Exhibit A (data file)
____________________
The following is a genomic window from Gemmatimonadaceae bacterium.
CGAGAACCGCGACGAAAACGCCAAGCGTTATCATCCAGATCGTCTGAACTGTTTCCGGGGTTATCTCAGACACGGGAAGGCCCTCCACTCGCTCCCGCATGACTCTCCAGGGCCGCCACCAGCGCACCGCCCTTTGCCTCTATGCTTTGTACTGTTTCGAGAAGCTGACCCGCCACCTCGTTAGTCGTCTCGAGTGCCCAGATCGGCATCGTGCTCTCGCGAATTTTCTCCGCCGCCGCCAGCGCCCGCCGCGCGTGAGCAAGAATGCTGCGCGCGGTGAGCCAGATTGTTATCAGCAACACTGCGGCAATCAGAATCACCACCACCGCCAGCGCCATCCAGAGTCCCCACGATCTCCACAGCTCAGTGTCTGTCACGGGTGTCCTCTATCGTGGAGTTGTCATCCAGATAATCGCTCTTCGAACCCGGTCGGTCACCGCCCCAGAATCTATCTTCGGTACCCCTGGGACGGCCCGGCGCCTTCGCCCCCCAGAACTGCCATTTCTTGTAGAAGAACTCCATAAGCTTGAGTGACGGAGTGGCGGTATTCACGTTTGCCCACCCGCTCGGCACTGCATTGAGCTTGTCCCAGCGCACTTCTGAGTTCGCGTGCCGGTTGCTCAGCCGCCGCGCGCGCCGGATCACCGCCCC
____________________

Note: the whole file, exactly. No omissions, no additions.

The following is a genomic window from Gemmatimonadaceae bacterium.
CGAGAACCGCGACGAAAACGCCAAGCGTTATCATCCAGATCGTCTGAACTGTTTCCGGGGTTATCTCAGACACGGGAAGGCCCTCCACTCGCTCCCGCATGACTCTCCAGGGCCGCCACCAGCGCACCGCCCTTTGCCTCTATGCTTTGTACTGTTTCGAGAAGCTGACCCGCCACCTCGTTAGTCGTCTCGAGTGCCCAGATCGGCATCGTGCTCTCGCGAATTTTCTCCGCCGCCGCCAGCGCCCGCCGCGCGTGAGCAAGAATGCTGCGCGCGGTGAGCCAGATTGTTATCAGCAACACTGCGGCAATCAGAATCACCACCACCGCCAGCGCCATCCAGAGTCCCCACGATCTCCACAGCTCAGTGTCTGTCACGGGTGTCCTCTATCGTGGAGTTGTCATCCAGATAATCGCTCTTCGAACCCGGTCGGTCACCGCCCCAGAATCTATCTTCGGTACCCCTGGGACGGCCCGGCGCCTTCGCCCCCCAGAACTGCCATTTCTTGTAGAAGAACTCCATAAGCTTGAGTGACGGAGTGGCGGTATTCACGTTTGCCCACCCGCTCGGCACTGCATTGAGCTTGTCCCAGCGCACTTCTGAGTTCGCGTGCCGGTTGCTCAGCCGCCGCGCGCGCCGGATCACCGCCCC